2. Letting the auto dealer set the score on if you qualify credit-wise for the car. Your credit score is what determines your car financing interest rate. Know your credit score before you head to the dealer. Also, you might consider applying for a vehicle loan beforehand.

3. Making a poor decision between either a cash rebate or a low-interest loan. Your credit score has to be healthy in order for you to enjoy low interest rate financing on your car.

Need to know more about how does a car loan work? Let us know! To enlist the help of a trustworthy, effective credit repair company, contact Go Clean Credit today.


No matter what your situation, Go Clean Credit has a solution. We have many credit repair programs that are available to help you overcome your credit situation and place you back on the path to financial success. Real credit restoration is not a once size fits all model and we tailor your needs to the right program, but most people can start for just $99 per month.

We have fixed price programs that get you back on track in as little as 5 months, debt resolution solutions, programs geared toward people who have had recent short sales or foreclosures and many others. Help is just a free phone call away, or you can fill out an appointment request. Contact Go Clean Credit to schedule a free consultation today.

Credit Score of 565: Impact on Car Loans, Home Loans & Cards

credit score of 565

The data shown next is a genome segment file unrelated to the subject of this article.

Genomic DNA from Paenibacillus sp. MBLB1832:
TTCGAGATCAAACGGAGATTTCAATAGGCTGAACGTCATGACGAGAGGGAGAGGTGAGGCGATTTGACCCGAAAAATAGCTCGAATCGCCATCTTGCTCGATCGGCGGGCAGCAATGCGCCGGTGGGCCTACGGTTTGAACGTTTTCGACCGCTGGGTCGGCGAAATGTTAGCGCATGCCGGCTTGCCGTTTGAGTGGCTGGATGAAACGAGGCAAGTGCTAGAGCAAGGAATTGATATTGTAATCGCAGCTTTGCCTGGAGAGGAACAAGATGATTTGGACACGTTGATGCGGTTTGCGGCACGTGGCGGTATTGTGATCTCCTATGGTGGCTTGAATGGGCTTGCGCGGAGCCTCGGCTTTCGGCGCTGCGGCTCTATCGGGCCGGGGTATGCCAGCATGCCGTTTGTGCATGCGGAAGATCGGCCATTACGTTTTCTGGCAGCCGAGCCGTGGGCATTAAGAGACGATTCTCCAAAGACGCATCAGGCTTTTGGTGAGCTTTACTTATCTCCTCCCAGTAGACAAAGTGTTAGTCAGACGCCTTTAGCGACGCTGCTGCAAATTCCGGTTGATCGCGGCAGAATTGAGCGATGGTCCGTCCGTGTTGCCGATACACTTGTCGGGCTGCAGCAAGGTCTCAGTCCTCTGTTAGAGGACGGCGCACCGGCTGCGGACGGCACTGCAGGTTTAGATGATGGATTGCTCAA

Is a credit score of 565 good or bad? What does a credit score of 565 mean?

score-chartBrace yourself for some bad news… If you have a credit score of 565, you have what’s considered “poor” credit and are in need of credit repair ASAP. As a general rule, credit scores below 619 receive the worst interest rates on home loans, auto loans and credit. The effects can really take a toll on a person’s life – and it might be worse than you think.

What does having a credit score of 565 mean for home loans, car loans and credit cards? How do you improve a 565 credit score? Is it possible to get a loan with a credit score of 565? We will answer all of those questions and more—so read on.

Credit Score of 565: Car Loans

Buying a car with a credit score of 565 is a possibility, but you’re most likely going to have to deal with an extremely high interest rate. People with bad credit – if approved for a loan – are always offered higher interest rates than someone with a credit score even 80 points higher than their score. What is the interest rate for a credit score of 565 on a car loan?